In November 2018, a change in timing of induction procedure was introduced at a large tertiary maternity unit with both maternal and neonatal intensive care facilities in Adelaide, South Australia. This study compares birth outcomes for women undergoing IOL in the new pathway (post-intervention group), with those for the old pathway (pre-intervention group). All nulliparous women undergoing induction of labour (IOL) with a cephalic term singleton who required cervical ripening were identified from the hospital administrative database. IOLs conducted more urgently due to a clinical concern were also included if the timing was in accordance with the protocolised admission times. All other admission times and those women who did not require cervical ripening or those with ruptured membranes were excluded.

The procedure change was initiated as a quality assurance project because audit review identified that a significant proportion of deliveries, particularly caesarean sections, were occurring late in the evening or overnight. Many of these births involved complexities such as obesity or full dilatation. The aim of adjusting the procedure was that more births would occur within the obstetric medical staff day-shift; 08:00 h to 20:00 h, defined as “in-hours”. During this time, both the total number of staff and in particular senior staff, is greater.

To create the new protocol, modelling of induction timing was performed based on the from the pre-intervention period (January to December 2017), which included all nulliparous women with a term cephalic singleton undergoing IOL requiring cervical ripening with an admission from 18:00 to 20:00. At this time, the pathway had involved admission at 18:00 h, cervical ripening with either prostaglandin gels or a cervical ripening balloon with reassessment for ARM aimed at 08:00 h (Fig. 1). If the cervix remained unfavourable for ARM at that time, defined by a Modified Bishop’s score of less than 7, reassessment was undertaken to plan continuing ripening. During this period, ripening was undertaken with either prostaglandin gel or a balloon catheter or a sequential combination if required.

Fig. 1
figure 1

Flow chart of pre-intervention vs post-intervention induction of labour procedure. CTG – cardiotocogram, ARM – artificial rupture of membranes, PGE2 gels – prostaglandin gel for cervical ripening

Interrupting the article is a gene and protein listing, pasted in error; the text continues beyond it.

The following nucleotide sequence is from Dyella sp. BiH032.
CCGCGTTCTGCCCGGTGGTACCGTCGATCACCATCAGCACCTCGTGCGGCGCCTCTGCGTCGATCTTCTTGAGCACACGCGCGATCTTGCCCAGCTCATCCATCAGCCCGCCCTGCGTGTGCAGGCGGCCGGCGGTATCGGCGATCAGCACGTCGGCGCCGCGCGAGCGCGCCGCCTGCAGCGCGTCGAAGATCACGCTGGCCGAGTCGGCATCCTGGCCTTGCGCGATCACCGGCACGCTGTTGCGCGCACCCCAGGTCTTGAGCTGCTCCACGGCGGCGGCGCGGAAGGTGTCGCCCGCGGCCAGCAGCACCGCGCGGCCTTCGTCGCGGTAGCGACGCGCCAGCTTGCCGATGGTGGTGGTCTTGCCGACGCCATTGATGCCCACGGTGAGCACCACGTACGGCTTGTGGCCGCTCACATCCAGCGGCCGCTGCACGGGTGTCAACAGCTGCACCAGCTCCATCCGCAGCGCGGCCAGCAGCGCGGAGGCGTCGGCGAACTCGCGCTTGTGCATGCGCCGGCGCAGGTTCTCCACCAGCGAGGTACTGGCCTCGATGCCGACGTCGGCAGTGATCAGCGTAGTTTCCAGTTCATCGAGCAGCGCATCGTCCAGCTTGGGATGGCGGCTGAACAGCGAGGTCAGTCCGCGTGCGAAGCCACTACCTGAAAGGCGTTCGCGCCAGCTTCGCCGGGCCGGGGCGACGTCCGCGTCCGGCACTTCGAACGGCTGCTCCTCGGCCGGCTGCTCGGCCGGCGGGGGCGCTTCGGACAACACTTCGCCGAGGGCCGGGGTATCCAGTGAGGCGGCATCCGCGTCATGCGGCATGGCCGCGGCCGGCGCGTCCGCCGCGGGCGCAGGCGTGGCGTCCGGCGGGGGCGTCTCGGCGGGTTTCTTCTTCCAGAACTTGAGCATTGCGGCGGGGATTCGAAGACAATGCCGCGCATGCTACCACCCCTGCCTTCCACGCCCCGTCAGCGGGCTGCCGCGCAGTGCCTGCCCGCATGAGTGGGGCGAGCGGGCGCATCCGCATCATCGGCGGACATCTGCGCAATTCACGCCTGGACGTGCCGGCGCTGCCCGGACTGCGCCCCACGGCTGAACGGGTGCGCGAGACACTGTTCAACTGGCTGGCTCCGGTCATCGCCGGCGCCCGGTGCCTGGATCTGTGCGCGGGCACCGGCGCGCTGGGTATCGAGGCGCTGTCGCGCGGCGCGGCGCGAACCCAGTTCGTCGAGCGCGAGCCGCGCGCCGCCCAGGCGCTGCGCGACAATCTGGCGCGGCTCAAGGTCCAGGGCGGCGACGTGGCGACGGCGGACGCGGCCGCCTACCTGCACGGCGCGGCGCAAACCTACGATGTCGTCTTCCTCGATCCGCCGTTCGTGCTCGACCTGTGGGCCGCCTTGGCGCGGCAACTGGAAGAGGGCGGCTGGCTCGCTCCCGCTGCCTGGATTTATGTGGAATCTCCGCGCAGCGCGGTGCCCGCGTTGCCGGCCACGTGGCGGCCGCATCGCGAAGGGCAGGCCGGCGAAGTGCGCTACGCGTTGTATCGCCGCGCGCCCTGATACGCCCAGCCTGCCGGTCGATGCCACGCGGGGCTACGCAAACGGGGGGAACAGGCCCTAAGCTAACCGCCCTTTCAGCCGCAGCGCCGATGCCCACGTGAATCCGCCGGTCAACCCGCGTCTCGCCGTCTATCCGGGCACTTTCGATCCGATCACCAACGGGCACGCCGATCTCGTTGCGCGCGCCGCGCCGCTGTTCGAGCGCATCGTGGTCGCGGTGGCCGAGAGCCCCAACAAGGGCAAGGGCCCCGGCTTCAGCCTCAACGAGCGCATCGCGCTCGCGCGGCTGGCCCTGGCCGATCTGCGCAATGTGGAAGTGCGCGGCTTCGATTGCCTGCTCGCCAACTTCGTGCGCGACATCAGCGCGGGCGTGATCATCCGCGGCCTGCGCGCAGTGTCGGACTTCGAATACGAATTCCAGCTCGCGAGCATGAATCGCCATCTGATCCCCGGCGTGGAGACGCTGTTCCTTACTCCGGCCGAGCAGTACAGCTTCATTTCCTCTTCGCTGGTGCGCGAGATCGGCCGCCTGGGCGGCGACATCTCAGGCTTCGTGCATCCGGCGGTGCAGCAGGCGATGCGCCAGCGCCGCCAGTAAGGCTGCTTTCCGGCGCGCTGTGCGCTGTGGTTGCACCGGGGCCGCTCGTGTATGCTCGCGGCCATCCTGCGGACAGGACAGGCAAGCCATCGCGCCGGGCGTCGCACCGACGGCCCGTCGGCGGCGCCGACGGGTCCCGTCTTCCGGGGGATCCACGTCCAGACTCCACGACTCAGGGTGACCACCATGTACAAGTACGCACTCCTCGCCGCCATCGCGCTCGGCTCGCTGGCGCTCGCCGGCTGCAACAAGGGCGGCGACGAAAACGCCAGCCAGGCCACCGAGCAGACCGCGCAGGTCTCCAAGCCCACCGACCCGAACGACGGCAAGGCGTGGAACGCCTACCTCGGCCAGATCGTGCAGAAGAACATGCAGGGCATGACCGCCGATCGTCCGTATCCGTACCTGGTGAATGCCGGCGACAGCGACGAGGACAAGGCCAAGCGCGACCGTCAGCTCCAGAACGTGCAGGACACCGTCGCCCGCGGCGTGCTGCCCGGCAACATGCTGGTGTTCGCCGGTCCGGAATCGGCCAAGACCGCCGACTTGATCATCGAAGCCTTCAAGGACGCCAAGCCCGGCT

The post intervention protocol involved admission at 13:00 h with cervical ripening with a dinoprostone pessary inserted at 14:00 (Fig. 1). This was left for 12 h and then artificial rupture of membranes (ARM) performed if the cervix was favourable at 02:00 h. If further cervical ripening was required as deemed by a Modified Bishop’s score of less than 7, the pessary was repositioned and further reassessment was undertaken another 6 h later at 08:00 h. If the Modified Bishop’s score remained less than 7 and hence unfavourable for ARM at that time, clinician review was undertaken and a discussion about further ripening with dinoprostone, prostaglandin gel or balloon catheter was had with the woman. Further ripening depended on maternal and clinician preference.

Data were collected through the hand written birth record and then individually confirmed on review of the electronic maternity database. Demographic, obstetric and delivery information was collected for each case and analysed pooling all deliveries to assess the overall pattern of delivery timing, stratified by mode of delivery. All listed indications for IOL were recorded with no weighting given to different indications and if more than one was listed. The Modified Bishop’s score was that recorded at admission for IOL and was recorded by the midwife inserting the cervical ripening agent at the time of admission.